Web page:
Posts by: Bridget Conley

Joshua Oppenheimer’s film, The Look of Silence, seems to argue that the kind of speech capable of social change shares much with silence. The film provides a companion reflection to how post-conflict or transitional justice is often conceived of as official speech. In transitional justice, the power of change is envisioned as working its […]

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Twenty years ago today the policy of the “safe havens” in Bosnia’s war collapsed, not in the hills of eastern Bosnia, but in a meeting in London.While it is more important to mark the anniversary of genocide at Srebrenica, today should not be forgotten. Nor should the shift be simplified into a redemption story for […]

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The real dilemma concerns what must be excised from international genocide and mass atrocities agendas in order to produce the kind of lessons learned that are palatable to powerful international actors. When truth telling aligns with the interests of power, it invariably softens its demands. If you bring together people from key international decision-making institutions to discuss a historical event that can only be deemed a colossal failure, the lessons will inevitably be focused on how the different actors did not coordinate their efforts behind a single, guiding ethos or policy. This is invariably true and it evenly distributes blame. It is also invariably true of many international failures, mistakes and faux-pas: it may even describe the “international community” rather than a problem within it.

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But in the circumstance of deaths at sea, too often the “perpetrator” is able to masquerade as natural phenomenon–it is storms, waves and rocks that cause death. Mass atrocities, we assume, require intent, focused violence, and usually a gun. When the seas become mass graves, the trail back to a source of violence or outrageous inequity is frequently an abstraction. “Traffickers” or “immigration policies” are to blame–a “perpetrator” as nameless as its victims.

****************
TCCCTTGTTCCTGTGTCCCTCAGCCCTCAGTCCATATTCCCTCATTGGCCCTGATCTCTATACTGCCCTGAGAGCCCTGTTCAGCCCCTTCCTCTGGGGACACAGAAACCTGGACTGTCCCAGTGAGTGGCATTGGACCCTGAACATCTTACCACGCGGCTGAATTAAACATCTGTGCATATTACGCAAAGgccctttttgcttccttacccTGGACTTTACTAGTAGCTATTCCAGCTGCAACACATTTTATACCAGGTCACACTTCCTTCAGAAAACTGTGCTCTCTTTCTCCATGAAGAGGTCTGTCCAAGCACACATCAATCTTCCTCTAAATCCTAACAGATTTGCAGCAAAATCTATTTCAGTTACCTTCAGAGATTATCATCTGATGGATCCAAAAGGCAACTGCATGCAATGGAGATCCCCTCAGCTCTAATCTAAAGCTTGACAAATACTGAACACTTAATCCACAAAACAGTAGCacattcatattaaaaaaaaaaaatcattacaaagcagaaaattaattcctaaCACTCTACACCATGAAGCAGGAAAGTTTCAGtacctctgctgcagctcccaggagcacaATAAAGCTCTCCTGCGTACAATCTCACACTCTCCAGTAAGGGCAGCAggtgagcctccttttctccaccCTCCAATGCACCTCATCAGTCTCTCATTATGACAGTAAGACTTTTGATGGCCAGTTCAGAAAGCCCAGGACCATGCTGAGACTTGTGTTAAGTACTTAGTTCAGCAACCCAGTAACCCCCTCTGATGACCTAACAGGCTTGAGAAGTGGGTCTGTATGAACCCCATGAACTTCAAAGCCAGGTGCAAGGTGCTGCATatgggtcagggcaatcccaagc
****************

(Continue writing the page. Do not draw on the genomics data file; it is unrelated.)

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For Burundi today, however, the question is, how to engage to defuse the violence and help Burundians forge a stronger path out of crisis than the one that led them into it. Without doubt, this will require a unified and resolute international mediation, and subsequent commitment to evaluating how longer-term commitments can participate in Burundian efforts to build resilience.

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I would like to introduce you to Sylvain Mbiye (Mushiba) Saluseke. He is the husband of a friend of mine, and a Congolese civil society activist. I introduce you to him because he has been detained without charges by Congolese security services in Kinshasa since March 17. His plight is both personal and historic. It is, of course, deeply painful for his family and loved ones, and it is also a small thread in the unraveling political story in the Democratic Republic of Congo. The longer he is detained, the worse is the fate of the country’s future. This is true not because of anything that Saluseke himself might have done or might yet do; rather, it is true because his continued detention serves as warning of how the government will act as the elections of 2016 approach.

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